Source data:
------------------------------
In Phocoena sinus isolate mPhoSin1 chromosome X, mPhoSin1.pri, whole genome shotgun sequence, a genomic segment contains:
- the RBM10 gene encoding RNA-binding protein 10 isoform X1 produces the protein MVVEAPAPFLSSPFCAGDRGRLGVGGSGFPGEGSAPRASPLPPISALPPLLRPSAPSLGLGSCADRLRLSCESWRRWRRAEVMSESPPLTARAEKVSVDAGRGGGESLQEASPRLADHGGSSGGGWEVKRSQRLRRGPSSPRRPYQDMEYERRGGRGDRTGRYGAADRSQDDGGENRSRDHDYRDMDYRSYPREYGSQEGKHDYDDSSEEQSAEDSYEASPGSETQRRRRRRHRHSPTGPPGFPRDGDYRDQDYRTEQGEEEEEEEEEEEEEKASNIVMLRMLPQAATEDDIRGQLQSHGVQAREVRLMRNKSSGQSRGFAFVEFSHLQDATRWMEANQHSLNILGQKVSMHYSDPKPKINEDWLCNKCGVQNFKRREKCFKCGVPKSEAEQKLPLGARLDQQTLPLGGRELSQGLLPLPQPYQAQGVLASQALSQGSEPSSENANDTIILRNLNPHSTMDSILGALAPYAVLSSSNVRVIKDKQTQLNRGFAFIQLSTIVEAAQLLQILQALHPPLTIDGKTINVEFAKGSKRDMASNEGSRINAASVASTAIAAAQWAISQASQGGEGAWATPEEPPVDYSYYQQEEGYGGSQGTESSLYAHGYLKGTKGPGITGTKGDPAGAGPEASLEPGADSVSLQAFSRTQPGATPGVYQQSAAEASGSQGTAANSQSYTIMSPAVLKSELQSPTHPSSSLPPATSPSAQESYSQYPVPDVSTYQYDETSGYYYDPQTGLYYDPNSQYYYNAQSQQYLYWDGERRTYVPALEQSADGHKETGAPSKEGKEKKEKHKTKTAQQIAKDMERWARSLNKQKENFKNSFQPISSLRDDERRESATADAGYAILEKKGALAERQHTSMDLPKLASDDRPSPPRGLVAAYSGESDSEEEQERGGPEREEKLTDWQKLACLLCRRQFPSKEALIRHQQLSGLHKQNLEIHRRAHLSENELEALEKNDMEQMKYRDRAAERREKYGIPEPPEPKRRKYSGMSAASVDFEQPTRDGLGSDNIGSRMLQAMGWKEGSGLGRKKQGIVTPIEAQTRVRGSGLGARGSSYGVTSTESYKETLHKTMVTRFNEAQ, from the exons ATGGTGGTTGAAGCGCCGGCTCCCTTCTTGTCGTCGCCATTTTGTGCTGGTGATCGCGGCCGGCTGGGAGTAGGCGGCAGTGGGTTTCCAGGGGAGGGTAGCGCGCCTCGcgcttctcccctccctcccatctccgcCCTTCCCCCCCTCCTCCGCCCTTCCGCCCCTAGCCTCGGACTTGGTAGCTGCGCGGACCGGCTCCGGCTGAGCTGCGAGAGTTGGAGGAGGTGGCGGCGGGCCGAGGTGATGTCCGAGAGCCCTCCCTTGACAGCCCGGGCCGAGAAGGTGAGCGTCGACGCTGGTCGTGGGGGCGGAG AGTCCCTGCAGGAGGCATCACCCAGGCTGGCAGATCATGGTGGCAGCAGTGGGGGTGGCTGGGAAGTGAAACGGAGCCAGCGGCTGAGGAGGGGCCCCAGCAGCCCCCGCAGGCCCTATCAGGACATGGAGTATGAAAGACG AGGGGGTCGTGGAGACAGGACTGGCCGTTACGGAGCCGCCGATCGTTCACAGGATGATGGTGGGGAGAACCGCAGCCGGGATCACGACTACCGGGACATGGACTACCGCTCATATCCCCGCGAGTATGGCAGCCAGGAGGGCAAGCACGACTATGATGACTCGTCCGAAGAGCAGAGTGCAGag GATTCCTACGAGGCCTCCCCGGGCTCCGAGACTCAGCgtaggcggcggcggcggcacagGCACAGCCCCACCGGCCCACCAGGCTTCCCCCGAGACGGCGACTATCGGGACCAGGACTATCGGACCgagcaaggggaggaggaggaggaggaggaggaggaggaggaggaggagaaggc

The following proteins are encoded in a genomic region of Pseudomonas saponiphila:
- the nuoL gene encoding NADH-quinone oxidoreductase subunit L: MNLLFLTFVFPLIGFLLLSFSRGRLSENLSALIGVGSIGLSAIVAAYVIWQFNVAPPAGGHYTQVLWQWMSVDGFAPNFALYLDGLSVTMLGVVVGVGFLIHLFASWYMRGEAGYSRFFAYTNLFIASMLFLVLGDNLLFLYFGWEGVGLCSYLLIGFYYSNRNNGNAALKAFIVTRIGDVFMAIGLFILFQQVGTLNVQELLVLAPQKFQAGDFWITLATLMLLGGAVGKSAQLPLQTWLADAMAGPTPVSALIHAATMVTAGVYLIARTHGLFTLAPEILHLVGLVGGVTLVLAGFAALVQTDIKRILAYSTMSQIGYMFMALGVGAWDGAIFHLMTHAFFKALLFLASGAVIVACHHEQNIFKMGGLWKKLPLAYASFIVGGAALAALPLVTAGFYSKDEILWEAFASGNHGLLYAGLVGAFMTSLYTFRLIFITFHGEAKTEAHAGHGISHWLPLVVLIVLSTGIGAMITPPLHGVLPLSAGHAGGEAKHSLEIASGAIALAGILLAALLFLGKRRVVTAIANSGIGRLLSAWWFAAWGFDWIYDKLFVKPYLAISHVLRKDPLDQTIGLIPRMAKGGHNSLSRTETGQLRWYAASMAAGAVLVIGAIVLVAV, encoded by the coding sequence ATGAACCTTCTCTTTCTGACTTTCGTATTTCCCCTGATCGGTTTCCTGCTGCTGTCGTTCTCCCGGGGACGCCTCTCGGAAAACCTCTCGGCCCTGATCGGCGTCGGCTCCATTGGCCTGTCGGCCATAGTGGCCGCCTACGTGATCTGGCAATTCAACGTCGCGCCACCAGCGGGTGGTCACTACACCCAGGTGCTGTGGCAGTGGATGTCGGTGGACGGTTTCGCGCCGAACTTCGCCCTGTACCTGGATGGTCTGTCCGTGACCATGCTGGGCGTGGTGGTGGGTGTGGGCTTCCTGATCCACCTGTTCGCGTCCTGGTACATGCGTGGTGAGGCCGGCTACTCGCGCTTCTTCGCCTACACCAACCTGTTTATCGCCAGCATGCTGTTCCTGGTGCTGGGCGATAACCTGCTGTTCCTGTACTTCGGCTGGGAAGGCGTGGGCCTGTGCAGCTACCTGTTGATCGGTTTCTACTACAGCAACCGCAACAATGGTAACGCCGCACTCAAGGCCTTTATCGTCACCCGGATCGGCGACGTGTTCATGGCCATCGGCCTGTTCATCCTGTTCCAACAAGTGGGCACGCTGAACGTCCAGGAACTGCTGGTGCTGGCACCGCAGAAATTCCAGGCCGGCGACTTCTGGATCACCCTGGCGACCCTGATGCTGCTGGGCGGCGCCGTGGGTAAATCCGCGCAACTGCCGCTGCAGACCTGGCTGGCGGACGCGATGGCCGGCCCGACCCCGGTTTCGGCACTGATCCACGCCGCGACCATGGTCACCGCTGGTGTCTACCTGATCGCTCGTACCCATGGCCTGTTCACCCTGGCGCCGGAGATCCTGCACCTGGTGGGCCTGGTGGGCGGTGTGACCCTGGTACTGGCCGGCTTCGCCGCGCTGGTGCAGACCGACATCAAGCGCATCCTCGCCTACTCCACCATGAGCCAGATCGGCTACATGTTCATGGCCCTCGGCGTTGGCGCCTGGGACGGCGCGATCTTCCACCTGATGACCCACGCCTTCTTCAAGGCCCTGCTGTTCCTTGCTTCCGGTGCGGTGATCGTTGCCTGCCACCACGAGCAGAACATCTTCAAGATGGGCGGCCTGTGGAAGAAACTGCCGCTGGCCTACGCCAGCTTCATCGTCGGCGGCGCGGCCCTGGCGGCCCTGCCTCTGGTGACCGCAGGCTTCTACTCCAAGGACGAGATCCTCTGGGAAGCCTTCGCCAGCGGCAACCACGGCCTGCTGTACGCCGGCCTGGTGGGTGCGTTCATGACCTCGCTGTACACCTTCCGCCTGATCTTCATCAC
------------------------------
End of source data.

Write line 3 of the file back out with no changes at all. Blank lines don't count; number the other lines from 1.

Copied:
The following proteins are encoded in a genomic region of Pseudomonas saponiphila: